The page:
Former chief minister of Jammu & Kashmir and National Conference leader Farooq Abdullah on Saturday called the Electronic Voting Machines (EVM) the ‘chor machine’ and demanded that ballot papers should be brought back for a fair selection process. "The EVM is ‘chor’ machine. Honestly speaking, it is so. Its use must be put to an end. Nowhere in the world is the machine used. The opposition parties should approach the Election Commission and the President of India to stop the use of the EVM and bring back the old ballot papers for the sake of transparency," Abdullah said while speaking at the united opposition rally organised by TMC chief Mamata Banerjee at historic Brigade Parade Ground in Kolkata.
He also urged the political leaders present at the rally to fight together in the upcoming General Elections for the sake of saving the democracy and strengthen our country. "We have to fight and oust BJP. We have to come together to put up a one-to-one fight against it. We should fight together to strengthen our country," he said and hoped the new government will take the country forward.
He also accused the ruling Bharatiya Janata Party at the Centre of dividing people on religious grounds. "People are being branded as Pakistanis. But all people, right from Ladakh to elsewhere, want to continue in India, he said.
#UnitedIndiaAtBrigade Former Chief Minister of Jammu & Kashmir, Farooq Abdullah, says: "The BJP is dividing people on the basis of religion. We must all come together to defeat the divisive forces"— All India Trinamool Congress (@AITCofficial) January 19, 2019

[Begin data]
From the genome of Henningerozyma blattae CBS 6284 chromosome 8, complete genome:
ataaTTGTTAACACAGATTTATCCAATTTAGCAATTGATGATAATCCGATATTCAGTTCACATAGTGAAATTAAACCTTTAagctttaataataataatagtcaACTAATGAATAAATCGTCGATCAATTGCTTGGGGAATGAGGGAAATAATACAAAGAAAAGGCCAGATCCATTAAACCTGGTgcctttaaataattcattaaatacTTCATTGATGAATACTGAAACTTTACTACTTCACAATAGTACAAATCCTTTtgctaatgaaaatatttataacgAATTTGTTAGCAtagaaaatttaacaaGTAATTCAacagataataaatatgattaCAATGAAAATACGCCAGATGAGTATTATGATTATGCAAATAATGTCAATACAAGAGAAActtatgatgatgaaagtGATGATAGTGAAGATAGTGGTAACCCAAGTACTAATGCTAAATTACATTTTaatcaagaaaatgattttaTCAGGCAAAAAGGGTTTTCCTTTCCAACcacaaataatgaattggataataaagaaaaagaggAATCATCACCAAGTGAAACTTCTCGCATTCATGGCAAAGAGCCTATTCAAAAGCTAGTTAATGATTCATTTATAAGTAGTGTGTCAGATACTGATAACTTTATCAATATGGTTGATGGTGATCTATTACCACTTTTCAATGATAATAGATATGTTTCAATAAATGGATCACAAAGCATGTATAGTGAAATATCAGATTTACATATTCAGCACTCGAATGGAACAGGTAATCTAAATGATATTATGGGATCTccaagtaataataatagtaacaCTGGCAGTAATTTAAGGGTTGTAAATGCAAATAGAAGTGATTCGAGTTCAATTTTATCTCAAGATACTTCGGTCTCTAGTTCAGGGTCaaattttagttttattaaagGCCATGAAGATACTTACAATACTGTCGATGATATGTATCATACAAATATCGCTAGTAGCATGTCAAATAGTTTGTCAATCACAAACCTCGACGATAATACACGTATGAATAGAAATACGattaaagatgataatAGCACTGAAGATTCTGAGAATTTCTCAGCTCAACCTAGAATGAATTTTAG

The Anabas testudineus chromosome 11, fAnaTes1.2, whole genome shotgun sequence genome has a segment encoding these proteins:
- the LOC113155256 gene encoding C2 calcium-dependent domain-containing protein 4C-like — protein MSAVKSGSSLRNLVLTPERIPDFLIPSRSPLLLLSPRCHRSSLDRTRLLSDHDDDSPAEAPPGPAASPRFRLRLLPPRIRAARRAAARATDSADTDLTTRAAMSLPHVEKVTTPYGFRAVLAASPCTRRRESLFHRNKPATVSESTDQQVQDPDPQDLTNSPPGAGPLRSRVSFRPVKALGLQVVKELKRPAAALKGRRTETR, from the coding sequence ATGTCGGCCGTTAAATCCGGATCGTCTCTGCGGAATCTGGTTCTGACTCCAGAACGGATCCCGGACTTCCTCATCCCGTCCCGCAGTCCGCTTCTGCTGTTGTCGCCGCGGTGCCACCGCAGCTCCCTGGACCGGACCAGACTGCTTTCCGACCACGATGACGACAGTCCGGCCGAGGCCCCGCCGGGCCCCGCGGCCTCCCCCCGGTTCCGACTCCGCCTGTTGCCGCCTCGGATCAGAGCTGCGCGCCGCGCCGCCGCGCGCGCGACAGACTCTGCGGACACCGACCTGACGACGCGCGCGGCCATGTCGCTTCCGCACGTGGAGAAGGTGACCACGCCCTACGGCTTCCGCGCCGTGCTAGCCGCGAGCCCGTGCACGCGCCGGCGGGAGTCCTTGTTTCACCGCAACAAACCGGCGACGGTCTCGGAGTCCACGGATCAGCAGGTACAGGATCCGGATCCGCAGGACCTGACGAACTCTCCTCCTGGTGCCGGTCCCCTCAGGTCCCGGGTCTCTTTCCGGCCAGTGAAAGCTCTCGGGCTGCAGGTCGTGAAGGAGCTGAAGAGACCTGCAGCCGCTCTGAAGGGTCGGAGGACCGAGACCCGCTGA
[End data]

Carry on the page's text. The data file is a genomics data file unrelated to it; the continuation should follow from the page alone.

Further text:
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"I am a Muslim and I love India, my country," the former chief minister added. He also slammed the BJP for doing nothing on the Women's Reservation Bill.
Meanwhile, Chief Election Commissioner Sunil Arora claimed that EVMs were being treated like a "football" by parties suffering electoral losses and said the voting equipment was foolproof.
"It is not possible to manipulate the EVMs. It is definitely foolproof as far as apprehensions of conspiracy and manipulation are concerned. But technical snags are possible as in case of any other device," he said. "But the incidence of snags has been very low. In the recent assembly polls in five states, 1.76 lakh EVMs were installed out of which only six reported the malfunction. The complaints were promptly taken care of," Arora claimed.